On Friday, passengers thwarted an attempt to carry out a mass shooting in a high-speed Thalys train from Amsterdam to Paris with more than 550 passengers aboard.
The terror plot was reportedly stopped by a French passenger, three US citizens—airman Spencer Stone, Oregon National Guard member Alek Skarlatos, and their friend Anthony Sadler, a college student—and a fellow British passenger IT consultant Chris Norman. They disarmed and beat unconscious the suspect as he tried to open fire with a Kalashnikov rifle. Afterwards, French President François Hollande and US President Barack Obama hailed the men who stopped the attack as “heroes.”
The gunman reportedly boarded the train in the Belgian capital, Brussels, and began the assault as the train crossed into northern France. He reportedly emerged from the train bathroom, shirtless, with his AK-47 and a box cutter.
French Interior Minister Bernard Cazeneuve told reporters that “a French passenger who went to use the toilets in car 12 found himself face-to-face with a man armed with a Kalashnikov rifle strapped to his shoulder ... The French passenger courageously attempted to overpower him before the aggressor shot the rifle several times,” Cazeneuve said. One of the rifle shots wounded a French-American passenger seated nearby.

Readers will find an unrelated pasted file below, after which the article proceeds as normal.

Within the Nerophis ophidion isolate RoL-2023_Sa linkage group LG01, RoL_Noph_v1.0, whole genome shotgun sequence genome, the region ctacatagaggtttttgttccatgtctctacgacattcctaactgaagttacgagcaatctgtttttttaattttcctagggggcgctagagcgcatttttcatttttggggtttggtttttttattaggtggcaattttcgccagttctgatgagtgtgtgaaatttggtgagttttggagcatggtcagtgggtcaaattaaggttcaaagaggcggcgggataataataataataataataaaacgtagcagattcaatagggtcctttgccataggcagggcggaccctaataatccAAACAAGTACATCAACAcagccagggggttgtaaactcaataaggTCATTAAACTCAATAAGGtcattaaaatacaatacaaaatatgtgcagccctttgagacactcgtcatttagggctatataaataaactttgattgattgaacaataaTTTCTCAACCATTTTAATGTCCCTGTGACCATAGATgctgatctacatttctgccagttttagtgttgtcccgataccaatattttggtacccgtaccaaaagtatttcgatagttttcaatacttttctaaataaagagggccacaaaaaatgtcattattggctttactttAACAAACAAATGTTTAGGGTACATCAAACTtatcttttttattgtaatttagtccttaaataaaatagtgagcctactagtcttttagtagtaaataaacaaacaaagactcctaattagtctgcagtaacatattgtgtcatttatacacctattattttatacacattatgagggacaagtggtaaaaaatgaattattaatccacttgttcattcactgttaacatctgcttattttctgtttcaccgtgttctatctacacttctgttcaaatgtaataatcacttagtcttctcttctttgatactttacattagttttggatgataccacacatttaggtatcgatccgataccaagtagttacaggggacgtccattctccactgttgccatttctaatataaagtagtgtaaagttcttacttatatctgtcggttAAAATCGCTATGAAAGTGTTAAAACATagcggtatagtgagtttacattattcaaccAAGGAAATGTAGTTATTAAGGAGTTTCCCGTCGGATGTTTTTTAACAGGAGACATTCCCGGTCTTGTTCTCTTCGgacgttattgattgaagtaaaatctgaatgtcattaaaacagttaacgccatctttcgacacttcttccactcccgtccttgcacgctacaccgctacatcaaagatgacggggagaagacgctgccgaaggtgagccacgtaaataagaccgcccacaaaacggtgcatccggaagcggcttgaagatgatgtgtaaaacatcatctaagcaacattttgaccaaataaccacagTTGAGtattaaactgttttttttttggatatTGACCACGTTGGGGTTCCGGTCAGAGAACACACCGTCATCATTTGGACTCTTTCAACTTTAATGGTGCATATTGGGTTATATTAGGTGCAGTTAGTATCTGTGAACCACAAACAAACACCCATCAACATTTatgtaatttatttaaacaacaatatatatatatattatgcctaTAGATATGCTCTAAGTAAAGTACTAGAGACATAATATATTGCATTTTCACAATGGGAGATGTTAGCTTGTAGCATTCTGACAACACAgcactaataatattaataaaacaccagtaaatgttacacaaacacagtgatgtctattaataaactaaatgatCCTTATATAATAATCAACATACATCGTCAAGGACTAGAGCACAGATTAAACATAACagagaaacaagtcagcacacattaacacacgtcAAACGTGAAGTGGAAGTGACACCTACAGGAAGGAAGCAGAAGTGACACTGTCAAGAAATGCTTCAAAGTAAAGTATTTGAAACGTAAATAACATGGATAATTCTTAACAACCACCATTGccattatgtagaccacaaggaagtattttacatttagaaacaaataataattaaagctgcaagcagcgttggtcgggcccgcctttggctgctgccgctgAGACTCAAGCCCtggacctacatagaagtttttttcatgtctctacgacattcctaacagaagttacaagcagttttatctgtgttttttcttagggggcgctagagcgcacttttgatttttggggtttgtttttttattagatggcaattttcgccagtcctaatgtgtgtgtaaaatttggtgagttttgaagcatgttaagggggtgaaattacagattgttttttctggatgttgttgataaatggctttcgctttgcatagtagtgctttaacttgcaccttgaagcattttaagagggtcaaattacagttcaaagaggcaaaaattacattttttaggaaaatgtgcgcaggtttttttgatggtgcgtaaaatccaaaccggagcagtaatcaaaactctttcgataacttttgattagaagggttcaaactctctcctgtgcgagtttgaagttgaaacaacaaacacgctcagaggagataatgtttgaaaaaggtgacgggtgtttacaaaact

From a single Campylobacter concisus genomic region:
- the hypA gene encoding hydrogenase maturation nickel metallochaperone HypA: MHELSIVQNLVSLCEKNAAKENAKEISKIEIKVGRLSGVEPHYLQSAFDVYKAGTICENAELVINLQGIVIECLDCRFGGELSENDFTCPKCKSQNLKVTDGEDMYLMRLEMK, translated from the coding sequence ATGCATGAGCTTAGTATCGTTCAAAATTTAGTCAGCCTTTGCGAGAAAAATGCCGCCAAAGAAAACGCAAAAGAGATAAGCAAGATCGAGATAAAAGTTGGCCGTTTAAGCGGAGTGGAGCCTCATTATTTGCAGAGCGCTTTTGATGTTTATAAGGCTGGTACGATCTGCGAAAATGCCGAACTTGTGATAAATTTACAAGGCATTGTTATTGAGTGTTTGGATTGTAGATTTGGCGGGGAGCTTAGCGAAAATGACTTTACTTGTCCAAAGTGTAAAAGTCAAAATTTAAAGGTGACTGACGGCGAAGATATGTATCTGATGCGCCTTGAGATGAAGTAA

Anthony Sadler told CNN, “My friend Alek [Skarlatos] yells, ‘Get him,’ so my friend Spencer [Stone] immediately gets up to charge the guy, followed by Alek, then myself.”
“The three of us beat up the guy,” Sadler said. “In the process Spencer gets slashed multiple times by the box cutter, and Alek takes the AK away. I begin to tie him up with help from Chris, another passenger. I notice a man had his throat cut at which Spencer begins to apply pressure to the neck wound before he bled out.”
Several passengers were reportedly injured, including the French actor Jean-Hugues Anglade. “I thought it was the end, we were going to die, he was going to kill us all,” Anglade told Paris Match.
The gunman was arrested after the train stopped at the station in the northern French town of Arras. He is reportedly identified as a 26-year-old Moroccan national, Ayoub el Khazzani. As always in recent terrorist attacks in Europe, like the Kouachi brothers’ shooting at Charlie Hebdo in January in Paris, the suspect was already known to Western intelligence due to his ties to radical Islam, in particular the Al Qaeda-linked Islamic State of Iraq and Syria (ISIS).
La Voix du Nord newspaper wrote that he “was part of the same jihadist group which attacked Belgian anti-terrorist police in a violent firefight in January 2015, in Verviers, near Liege.”
The suspect arrived in Spain in 2007, living in Madrid and a southern port city, Algeciras. Spanish authorities reportedly arrested him repeatedly for drug trafficking, and the Spanish press stated that his name was inserted into the pan-European database of suspected Islamist radicals in 2012. Since he left Spain in 2014 for France, Spain’s anti-terrorist unit regularly briefed French intelligence officials about him.